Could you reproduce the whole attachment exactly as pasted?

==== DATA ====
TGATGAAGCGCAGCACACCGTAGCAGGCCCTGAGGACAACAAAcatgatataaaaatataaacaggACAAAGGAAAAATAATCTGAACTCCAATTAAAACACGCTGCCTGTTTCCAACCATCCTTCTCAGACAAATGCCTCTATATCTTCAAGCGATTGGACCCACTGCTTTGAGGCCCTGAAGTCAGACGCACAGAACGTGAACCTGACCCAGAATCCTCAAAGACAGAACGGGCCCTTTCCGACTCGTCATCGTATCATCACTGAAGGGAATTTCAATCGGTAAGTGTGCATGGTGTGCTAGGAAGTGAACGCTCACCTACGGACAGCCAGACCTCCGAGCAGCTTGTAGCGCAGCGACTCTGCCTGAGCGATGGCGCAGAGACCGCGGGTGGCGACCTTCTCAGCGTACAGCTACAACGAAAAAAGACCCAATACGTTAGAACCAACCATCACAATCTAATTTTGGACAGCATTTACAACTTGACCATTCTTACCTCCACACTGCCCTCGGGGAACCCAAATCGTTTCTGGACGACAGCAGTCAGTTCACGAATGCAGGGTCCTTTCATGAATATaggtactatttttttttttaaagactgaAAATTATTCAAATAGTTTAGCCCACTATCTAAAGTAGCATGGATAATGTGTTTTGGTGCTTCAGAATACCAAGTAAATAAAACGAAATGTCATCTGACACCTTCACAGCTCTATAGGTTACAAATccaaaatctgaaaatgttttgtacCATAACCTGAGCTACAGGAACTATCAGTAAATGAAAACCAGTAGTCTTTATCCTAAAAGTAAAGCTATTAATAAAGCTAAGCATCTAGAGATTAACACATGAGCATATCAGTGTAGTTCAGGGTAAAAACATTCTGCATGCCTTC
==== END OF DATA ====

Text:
TGATGAAGCGCAGCACACCGTAGCAGGCCCTGAGGACAACAAAcatgatataaaaatataaacaggACAAAGGAAAAATAATCTGAACTCCAATTAAAACACGCTGCCTGTTTCCAACCATCCTTCTCAGACAAATGCCTCTATATCTTCAAGCGATTGGACCCACTGCTTTGAGGCCCTGAAGTCAGACGCACAGAACGTGAACCTGACCCAGAATCCTCAAAGACAGAACGGGCCCTTTCCGACTCGTCATCGTATCATCACTGAAGGGAATTTCAATCGGTAAGTGTGCATGGTGTGCTAGGAAGTGAACGCTCACCTACGGACAGCCAGACCTCCGAGCAGCTTGTAGCGCAGCGACTCTGCCTGAGCGATGGCGCAGAGACCGCGGGTGGCGACCTTCTCAGCGTACAGCTACAACGAAAAAAGACCCAATACGTTAGAACCAACCATCACAATCTAATTTTGGACAGCATTTACAACTTGACCATTCTTACCTCCACACTGCCCTCGGGGAACCCAAATCGTTTCTGGACGACAGCAGTCAGTTCACGAATGCAGGGTCCTTTCATGAATATaggtactatttttttttttaaagactgaAAATTATTCAAATAGTTTAGCCCACTATCTAAAGTAGCATGGATAATGTGTTTTGGTGCTTCAGAATACCAAGTAAATAAAACGAAATGTCATCTGACACCTTCACAGCTCTATAGGTTACAAATccaaaatctgaaaatgttttgtacCATAACCTGAGCTACAGGAACTATCAGTAAATGAAAACCAGTAGTCTTTATCCTAAAAGTAAAGCTATTAATAAAGCTAAGCATCTAGAGATTAACACATGAGCATATCAGTGTAGTTCAGGGTAAAAACATTCTGCATGCCTTC